This bias can be particularly evident when it comes to issues like gun control and global warming. Instead of listening to the opposing side and considering all of the facts in a logical and rational manner, people tend simply to look for things that reinforce what they already think is true.

In many cases, people on two sides of an issue can listen to the same story, and each will walk away with a different interpretation that they feel validates their existing point of view. This is often indicative that the confirmation bias is working to “bias” their opinions.

2 The Hindsight Bias
The hindsight bias is a common cognitive bias that involved the tendency of people to see events, even random ones, as more predictable than they are.

In one classic psychology experiment, college students were asked to predict whether they thought then-nominee Clarence Thomas would be confirmed to the U.S. Supreme Court. Prior to the Senate vote, 58% of the students thought Thomas would be confirmed. The students were polled again following Thomas’s confirmation, and a whopping 78% of students said they had believed Thomas would be confirmed.

This tendency to look back on events and believe that we “knew it all along” is surprisingly prevalent. Following exams, students often look back on questions and think “Of course! I knew that!” even though they missed it the first time around. Investors look back and believe that they could have predicted which tech companies would become dominant forces.

The hindsight bias occurs for a combination of reasons, including our ability to “misremember” previous predictions, our tendency to view events as inevitable, and our tendency to believe we could have foreseen certain events.

3 The Anchoring Bias
We also tend to be overly influenced by the first piece of information that we hear, a phenomenon referred to as the anchoring bias or anchoring effect. For example, the first number voiced during a price negotiation typically becomes the anchoring point from which all further negotiations are based. Researchers have even found that having participants choose a completely random number can influence what people guess when asked unrelated questions, such as how many countries there are in Africa.

This tricky little cognitive bias doesn’t just influence things like salary or price negotiations. Doctors, for example, can become susceptible to the anchoring bias when diagnosing patients. The physician’s first impressions of the patient often create an anchoring point that can sometimes incorrectly influence all subsequent diagnostic assessments. If you ever see a new doctor and she asks you to tell her your whole story even though everything should be in your records, this is why. It is often the physician, or analogously anyone trying to get to the bottom of a problem, who discovers a vital piece of information that was overlooked as a result of the anchoring bias.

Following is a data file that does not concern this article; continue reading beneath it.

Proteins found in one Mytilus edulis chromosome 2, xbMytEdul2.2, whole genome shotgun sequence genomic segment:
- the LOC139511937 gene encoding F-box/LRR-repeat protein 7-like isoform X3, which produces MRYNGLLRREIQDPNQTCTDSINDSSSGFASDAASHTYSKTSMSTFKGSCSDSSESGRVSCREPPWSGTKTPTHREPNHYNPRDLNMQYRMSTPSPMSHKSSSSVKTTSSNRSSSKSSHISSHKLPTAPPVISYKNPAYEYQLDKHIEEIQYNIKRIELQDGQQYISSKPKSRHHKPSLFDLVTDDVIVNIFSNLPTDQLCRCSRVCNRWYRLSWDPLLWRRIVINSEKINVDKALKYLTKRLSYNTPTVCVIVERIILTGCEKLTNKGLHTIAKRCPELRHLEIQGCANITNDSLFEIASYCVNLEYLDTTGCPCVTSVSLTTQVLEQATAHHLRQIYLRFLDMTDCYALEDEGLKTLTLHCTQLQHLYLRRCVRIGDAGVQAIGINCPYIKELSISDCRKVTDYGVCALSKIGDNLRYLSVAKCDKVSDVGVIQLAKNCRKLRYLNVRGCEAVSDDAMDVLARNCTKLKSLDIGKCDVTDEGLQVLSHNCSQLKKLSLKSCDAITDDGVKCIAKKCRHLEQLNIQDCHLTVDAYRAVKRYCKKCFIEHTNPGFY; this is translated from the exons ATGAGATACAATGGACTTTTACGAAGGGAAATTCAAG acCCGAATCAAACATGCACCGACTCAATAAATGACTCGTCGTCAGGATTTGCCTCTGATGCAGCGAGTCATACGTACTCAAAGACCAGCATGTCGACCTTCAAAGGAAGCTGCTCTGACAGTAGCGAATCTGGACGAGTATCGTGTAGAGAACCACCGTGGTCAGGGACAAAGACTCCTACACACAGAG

4 The Misinformation Effect
Our memories of particular events also tend to be heavily influenced by things that happened after the actual event itself, a phenomenon known as the misinformation effect. A person who witnesses a car accident or crime might believe that their recollection is crystal clear, but researchers have found that memory is surprisingly susceptible to even very subtle influences.

In one classic experiment by memory expert Elizabeth Loftus, people who watched a video of a car crash were then asked one of two slightly different questions: “How fast were the cars going when they hit each other?” or “How fast were the cars going when they smashed into each other?”

When the witnesses were then questioned a week later, the researchers discovered that this small change in how questions were presented led participants to recall things that they did not actually witness. When asked whether they had seen any broken glass, those who had been asked the “smashed into” version of the question were more likely to report incorrectly that they had seen broken glass.

5 The Actor Observer Bias
The way we perceive others and how we attribute their actions hinges on a variety of variables, but it can be heavily influenced by whether we are the actor or the observer in a situation. When it comes to our own actions, we are often far too likely to attribute things to external influences. You might complain that you botched an important meeting because you had jet lag or that you failed an exam because the teacher posed too many trick questions.

When it comes to explaining other people’s actions, however, we are far more likely to attribute their behaviors to internal causes. A colleague screwed up an important presentation because he’s lazy and incompetent (not because he also had jet lag) and a fellow student bombed a test because she lacks diligence and intelligence (and not because she took the same test as you with all those trick questions).